Any dummy medication or treatment. Although placebos originally were medicinal preparations having no specific pharmacological activity against a targeted condition, the concept has been extended to include treatments or procedures, especially those administered to control groups in clinical trials in order to provide baseline measurements for the experimental protocol.
A phenoxypropanolamine derivative that is a selective beta-1-adrenergic agonist.
One of the MUSCARINIC ANTAGONISTS with pharmacologic action similar to ATROPINE and used mainly as an ophthalmic parasympatholytic or mydriatic.
Agents that dilate the pupil. They may be either sympathomimetics or parasympatholytics.
A heterogeneous condition in which the heart is unable to pump out sufficient blood to meet the metabolic need of the body. Heart failure can be caused by structural defects, functional abnormalities (VENTRICULAR DYSFUNCTION), or a sudden overload beyond its capacity. Chronic heart failure is more common than acute heart failure which results from sudden insult to cardiac function, such as MYOCARDIAL INFARCTION.
Chronic autoimmune thyroiditis, characterized by the presence of high serum thyroid AUTOANTIBODIES; GOITER; and HYPOTHYROIDISM.
An IBUPROFEN-type anti-inflammatory analgesic and antipyretic. It inhibits prostaglandin synthesis and has been proposed as an anti-arthritic.
A tooth that is prevented from erupting by a physical barrier, usually other teeth. Impaction may also result from orientation of the tooth in an other than vertical position in the periodontal structures.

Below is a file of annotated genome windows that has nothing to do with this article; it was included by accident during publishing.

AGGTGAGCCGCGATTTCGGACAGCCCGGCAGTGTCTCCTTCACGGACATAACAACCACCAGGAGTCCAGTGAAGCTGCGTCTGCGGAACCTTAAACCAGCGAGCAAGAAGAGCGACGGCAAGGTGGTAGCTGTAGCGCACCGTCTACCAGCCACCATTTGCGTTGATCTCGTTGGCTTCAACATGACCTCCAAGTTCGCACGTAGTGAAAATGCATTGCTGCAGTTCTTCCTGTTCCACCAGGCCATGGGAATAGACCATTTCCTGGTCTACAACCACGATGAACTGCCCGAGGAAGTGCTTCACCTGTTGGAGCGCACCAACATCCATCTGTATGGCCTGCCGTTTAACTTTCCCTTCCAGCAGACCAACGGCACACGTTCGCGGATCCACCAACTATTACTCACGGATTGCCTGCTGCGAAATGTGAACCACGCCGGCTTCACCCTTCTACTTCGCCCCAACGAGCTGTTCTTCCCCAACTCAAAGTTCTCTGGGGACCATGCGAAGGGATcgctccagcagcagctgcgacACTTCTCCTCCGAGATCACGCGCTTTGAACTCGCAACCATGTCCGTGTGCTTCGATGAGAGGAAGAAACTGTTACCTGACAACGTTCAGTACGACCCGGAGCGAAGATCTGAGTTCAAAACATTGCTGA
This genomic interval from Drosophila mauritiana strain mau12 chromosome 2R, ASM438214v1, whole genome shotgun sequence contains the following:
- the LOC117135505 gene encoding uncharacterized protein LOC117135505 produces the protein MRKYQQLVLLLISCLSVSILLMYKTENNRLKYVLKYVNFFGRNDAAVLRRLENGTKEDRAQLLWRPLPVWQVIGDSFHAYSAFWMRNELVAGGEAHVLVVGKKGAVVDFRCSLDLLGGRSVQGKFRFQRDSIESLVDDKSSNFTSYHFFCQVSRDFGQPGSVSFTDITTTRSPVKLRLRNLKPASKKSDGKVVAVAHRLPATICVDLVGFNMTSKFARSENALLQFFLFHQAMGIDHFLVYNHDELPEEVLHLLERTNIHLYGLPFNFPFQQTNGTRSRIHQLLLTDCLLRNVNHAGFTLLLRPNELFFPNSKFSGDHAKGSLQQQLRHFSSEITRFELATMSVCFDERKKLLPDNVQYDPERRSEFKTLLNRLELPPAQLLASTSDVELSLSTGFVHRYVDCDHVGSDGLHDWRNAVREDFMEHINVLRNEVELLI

Pain during the period after surgery.
Anti-inflammatory agents that are non-steroidal in nature. In addition to anti-inflammatory actions, they have analgesic, antipyretic, and platelet-inhibitory actions.They act by blocking the synthesis of prostaglandins by inhibiting cyclooxygenase, which converts arachidonic acid to cyclic endoperoxides, precursors of prostaglandins. Inhibition of prostaglandin synthesis accounts for their analgesic, antipyretic, and platelet-inhibitory actions; other mechanisms may contribute to their anti-inflammatory effects.
Substances that reduce or suppress INFLAMMATION.
Complex mental function having four distinct phases: (1) memorizing or learning, (2) retention, (3) recall, and (4) recognition. Clinically, it is usually subdivided into immediate, recent, and remote memory.
Remembrance of information for a few seconds to hours.
Disturbances in registering an impression, in the retention of an acquired impression, or in the recall of an impression. Memory impairments are associated with DEMENTIA; CRANIOCEREBRAL TRAUMA; ENCEPHALITIS; ALCOHOLISM (see also ALCOHOL AMNESTIC DISORDER); SCHIZOPHRENIA; and other conditions.
The altered state of immunologic responsiveness resulting from initial contact with antigen, which enables the individual to produce antibodies more rapidly and in greater quantity in response to secondary antigenic stimulus.
Nonparasitic free-living flatworms of the class Turbellaria. The most common genera are Dugesia, formerly Planaria, which lives in water, and Bipalium, which lives on land. Geoplana occurs in South America and California.
A prodromal phase of cognitive decline that may precede the emergence of ALZHEIMER DISEASE and other dementias. It may include impairment of cognition, such as impairments in language, visuospatial awareness, ATTENTION and MEMORY.
Remembrance of information from 3 or more years previously.